"I'm not 40, I'm eighteen with 22 years experience." ~ Anonymous
They say that forty is the new thirty. There are claims that you are only as old as you feel. On Monday The New York Times declared that the middle aged brain (40-65 years) is actually better at problem solving and inductive reasoning than younger brains.
In preparation for entering my forties, I have perused websites lauding this decade in a woman’s life. Supposedly, at 40, women magically stop worrying about what everyone thinks. Apparently, at forty, there is a new sense of confidence and self-awareness. I am not sure how this transformation occurs, overnight. I guess the forty fairies slipped into my bedroom last night to cast a special spell arming me with secret 40 year old knowledge. I am not sure that it has taken affect yet, I don't feel any smarter.
Despite my lamentations about turning 40, I am also excited. I can officially read More magazine, but I am still too young for AARP. I can start using memory loss as an excuse for never remembering names. When I fall asleep early, I can blame my age and not too much training. If I achieve something great, people will whisper “can you believe she did that? She’s so old.”
In an effort to better understand the effect of turning 40, I spent some time taking quizzes.
The first group of quizzes compares your mental age to your chronological age. I figured that I am still young at heart, but needed some outside confirmation. Depending on the test (and I took lots), I varied from a baby to 65. The disparity, it seems, comes from my love of bathroom humor (very young) and my habit of sending lots of text messages and knowing text vernacular (young) versus my preference for watching a TV series rather than reality TV (old).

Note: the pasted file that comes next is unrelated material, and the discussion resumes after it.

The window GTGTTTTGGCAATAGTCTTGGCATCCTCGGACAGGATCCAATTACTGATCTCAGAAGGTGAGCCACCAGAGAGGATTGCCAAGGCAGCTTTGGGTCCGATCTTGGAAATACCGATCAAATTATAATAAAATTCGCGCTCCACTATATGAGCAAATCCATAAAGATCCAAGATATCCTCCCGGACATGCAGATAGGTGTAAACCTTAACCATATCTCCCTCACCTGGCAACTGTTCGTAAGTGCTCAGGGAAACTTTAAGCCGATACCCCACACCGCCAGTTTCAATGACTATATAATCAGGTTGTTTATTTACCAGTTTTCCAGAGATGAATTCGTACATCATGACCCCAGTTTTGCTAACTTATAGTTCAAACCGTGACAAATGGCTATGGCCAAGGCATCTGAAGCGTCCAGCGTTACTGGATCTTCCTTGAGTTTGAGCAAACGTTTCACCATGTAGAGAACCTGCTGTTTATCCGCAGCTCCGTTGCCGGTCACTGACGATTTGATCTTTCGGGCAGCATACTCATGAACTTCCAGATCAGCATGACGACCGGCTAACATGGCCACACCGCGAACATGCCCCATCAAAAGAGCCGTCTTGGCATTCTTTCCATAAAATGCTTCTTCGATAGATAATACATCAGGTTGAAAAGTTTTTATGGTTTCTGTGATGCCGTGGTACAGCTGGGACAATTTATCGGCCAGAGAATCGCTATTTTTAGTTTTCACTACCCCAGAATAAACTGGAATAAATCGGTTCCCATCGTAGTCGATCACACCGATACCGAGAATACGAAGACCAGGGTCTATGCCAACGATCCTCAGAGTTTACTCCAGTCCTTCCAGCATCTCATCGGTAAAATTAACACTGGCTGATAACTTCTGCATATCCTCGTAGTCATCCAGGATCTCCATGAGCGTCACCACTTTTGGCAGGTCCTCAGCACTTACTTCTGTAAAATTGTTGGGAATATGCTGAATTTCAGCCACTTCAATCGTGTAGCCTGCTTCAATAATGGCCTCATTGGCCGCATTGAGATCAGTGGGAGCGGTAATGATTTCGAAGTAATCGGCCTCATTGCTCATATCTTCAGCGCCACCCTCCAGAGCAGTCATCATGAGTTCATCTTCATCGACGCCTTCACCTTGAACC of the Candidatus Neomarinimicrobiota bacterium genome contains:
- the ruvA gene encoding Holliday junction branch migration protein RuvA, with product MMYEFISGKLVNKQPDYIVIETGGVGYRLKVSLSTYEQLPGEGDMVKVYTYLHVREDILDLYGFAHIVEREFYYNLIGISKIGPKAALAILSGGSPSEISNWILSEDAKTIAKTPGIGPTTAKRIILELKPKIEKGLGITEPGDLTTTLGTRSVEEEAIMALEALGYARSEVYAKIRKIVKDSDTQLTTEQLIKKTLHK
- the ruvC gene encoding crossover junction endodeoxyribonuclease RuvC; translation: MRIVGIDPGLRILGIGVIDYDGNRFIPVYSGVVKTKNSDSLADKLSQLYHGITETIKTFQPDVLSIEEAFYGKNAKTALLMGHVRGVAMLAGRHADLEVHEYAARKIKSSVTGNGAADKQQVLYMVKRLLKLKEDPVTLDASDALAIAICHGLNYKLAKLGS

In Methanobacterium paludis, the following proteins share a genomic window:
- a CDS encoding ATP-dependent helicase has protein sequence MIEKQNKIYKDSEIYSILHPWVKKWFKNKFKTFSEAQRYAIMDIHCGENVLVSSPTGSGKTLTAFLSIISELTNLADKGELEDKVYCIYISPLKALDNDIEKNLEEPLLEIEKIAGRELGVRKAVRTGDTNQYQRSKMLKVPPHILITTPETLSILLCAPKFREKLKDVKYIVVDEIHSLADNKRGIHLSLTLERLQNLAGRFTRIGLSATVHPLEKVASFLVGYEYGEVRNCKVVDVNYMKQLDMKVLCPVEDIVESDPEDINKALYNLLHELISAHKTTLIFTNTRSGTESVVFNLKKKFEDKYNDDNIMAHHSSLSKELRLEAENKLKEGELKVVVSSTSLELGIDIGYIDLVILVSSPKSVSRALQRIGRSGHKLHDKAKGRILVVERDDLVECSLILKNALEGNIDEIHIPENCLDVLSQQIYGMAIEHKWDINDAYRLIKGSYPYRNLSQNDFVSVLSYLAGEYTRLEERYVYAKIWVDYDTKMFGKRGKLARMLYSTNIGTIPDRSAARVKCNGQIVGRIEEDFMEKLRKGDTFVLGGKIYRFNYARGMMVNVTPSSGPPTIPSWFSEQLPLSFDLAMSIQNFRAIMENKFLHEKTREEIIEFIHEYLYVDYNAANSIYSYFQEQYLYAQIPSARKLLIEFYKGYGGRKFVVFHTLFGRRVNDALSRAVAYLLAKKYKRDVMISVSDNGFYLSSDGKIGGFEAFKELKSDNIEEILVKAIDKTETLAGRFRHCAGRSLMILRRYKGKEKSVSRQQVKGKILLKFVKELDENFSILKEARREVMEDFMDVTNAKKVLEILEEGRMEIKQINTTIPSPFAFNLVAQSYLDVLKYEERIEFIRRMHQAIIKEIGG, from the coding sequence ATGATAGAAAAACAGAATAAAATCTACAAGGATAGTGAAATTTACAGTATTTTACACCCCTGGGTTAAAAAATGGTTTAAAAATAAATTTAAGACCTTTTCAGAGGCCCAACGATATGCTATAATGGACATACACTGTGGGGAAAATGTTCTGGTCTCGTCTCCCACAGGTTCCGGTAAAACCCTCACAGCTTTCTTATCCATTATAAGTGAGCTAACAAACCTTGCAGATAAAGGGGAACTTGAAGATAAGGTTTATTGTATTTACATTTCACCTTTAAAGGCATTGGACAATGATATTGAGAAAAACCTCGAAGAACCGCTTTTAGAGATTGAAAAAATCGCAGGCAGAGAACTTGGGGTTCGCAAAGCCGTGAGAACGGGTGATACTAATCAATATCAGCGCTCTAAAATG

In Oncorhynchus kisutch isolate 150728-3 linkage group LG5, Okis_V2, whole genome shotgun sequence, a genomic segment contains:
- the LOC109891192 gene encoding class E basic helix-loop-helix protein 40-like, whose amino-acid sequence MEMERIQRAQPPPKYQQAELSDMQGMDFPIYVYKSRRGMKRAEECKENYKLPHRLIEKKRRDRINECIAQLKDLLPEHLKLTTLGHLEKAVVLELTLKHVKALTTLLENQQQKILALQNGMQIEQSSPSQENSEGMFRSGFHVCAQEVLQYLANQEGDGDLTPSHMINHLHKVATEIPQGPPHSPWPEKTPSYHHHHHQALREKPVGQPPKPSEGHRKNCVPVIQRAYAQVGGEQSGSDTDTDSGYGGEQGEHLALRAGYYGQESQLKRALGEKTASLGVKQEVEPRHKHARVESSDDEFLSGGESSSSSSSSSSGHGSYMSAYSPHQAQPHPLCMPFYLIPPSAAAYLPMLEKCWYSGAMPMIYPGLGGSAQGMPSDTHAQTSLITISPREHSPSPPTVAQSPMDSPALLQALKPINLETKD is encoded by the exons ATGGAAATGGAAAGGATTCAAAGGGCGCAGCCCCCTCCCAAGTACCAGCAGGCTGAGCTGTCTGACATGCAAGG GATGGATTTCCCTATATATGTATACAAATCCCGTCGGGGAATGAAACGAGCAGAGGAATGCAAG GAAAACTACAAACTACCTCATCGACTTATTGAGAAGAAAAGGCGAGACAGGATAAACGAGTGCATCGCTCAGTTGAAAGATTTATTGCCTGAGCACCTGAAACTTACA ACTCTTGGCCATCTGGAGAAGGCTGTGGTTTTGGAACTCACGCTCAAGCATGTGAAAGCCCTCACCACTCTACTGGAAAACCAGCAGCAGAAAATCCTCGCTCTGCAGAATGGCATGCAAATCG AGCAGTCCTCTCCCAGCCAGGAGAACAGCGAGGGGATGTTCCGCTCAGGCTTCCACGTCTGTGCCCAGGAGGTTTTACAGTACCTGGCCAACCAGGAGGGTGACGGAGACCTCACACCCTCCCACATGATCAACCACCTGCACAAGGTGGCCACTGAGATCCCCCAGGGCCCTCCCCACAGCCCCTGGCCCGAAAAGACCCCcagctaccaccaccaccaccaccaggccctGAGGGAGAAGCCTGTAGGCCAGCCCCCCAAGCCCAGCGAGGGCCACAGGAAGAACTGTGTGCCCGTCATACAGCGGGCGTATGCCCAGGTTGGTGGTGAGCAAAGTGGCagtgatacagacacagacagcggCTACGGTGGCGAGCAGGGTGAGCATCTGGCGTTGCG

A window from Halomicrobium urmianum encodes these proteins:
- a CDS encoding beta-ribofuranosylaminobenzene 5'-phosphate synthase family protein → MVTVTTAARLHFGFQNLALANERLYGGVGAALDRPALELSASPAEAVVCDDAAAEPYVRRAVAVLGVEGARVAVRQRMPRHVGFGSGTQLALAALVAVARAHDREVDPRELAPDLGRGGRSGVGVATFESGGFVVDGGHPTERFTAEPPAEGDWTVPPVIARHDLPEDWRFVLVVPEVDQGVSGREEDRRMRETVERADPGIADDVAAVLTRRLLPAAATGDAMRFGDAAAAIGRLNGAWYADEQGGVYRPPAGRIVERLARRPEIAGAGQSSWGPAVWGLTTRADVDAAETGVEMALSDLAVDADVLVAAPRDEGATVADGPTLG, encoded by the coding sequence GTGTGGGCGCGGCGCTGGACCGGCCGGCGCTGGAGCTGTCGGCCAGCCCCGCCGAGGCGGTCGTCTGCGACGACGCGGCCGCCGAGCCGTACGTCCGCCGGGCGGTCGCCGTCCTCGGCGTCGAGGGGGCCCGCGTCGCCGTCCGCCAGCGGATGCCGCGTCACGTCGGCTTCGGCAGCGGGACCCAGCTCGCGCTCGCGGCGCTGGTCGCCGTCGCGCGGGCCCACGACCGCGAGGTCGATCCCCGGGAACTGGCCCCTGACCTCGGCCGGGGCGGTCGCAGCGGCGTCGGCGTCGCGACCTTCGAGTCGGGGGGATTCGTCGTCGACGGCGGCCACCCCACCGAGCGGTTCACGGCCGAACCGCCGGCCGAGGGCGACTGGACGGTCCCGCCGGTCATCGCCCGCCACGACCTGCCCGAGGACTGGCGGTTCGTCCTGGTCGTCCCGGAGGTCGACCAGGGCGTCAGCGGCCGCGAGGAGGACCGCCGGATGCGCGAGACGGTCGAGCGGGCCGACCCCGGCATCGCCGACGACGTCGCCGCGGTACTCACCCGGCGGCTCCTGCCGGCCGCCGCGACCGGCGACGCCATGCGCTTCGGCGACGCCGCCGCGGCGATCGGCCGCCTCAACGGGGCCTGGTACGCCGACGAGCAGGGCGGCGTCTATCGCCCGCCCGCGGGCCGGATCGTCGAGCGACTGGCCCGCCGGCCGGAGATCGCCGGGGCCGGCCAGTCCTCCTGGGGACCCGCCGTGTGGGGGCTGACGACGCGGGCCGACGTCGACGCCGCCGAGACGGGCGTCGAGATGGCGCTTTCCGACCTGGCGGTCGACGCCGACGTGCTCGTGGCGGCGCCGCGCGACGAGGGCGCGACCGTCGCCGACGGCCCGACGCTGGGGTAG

Since my mental age spans such a wide range, I thought my physical age would offer some clarity on how old I really am. I spent too much time taking the RealAge test and found out that I am 32.6. Another site put my biological age as 31.4. As a scientist I like that repeatability using separate measures, so I decided to quit while I was ahead and stop at two tests.
I looked at taking some brain age tests, but at 20-30 minutes they take too long for my limited attention span. I wonder if that reflects on my brain age?
Now that I have taken all of these quizzes, I am on endless email lists touting everything from life coaches to nutritional supplements to more quizzes. Wading through all of this information should help pass the time until I am fifty.
Female celebrities turning 40 this year: Uma Thurman, Heather Graham, Tina Fey, Naomi Campbell, Claudia Schiffer, Kelly Ripa, Sara Silverman